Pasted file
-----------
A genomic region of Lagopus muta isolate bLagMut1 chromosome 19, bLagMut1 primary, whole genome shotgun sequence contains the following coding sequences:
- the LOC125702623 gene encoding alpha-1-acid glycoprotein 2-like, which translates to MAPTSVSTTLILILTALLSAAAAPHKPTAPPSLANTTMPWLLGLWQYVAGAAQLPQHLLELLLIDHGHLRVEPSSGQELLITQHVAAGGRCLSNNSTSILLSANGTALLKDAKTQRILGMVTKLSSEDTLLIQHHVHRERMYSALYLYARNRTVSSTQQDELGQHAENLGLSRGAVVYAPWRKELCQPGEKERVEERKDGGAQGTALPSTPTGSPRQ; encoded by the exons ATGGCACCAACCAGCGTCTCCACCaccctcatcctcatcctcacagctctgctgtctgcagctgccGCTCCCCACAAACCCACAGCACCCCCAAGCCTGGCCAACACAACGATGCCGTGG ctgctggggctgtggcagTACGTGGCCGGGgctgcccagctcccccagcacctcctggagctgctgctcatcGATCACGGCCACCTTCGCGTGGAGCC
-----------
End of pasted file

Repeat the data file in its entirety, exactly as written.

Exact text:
A genomic region of Lagopus muta isolate bLagMut1 chromosome 19, bLagMut1 primary, whole genome shotgun sequence contains the following coding sequences:
- the LOC125702623 gene encoding alpha-1-acid glycoprotein 2-like, which translates to MAPTSVSTTLILILTALLSAAAAPHKPTAPPSLANTTMPWLLGLWQYVAGAAQLPQHLLELLLIDHGHLRVEPSSGQELLITQHVAAGGRCLSNNSTSILLSANGTALLKDAKTQRILGMVTKLSSEDTLLIQHHVHRERMYSALYLYARNRTVSSTQQDELGQHAENLGLSRGAVVYAPWRKELCQPGEKERVEERKDGGAQGTALPSTPTGSPRQ; encoded by the exons ATGGCACCAACCAGCGTCTCCACCaccctcatcctcatcctcacagctctgctgtctgcagctgccGCTCCCCACAAACCCACAGCACCCCCAAGCCTGGCCAACACAACGATGCCGTGG ctgctggggctgtggcagTACGTGGCCGGGgctgcccagctcccccagcacctcctggagctgctgctcatcGATCACGGCCACCTTCGCGTGGAGCC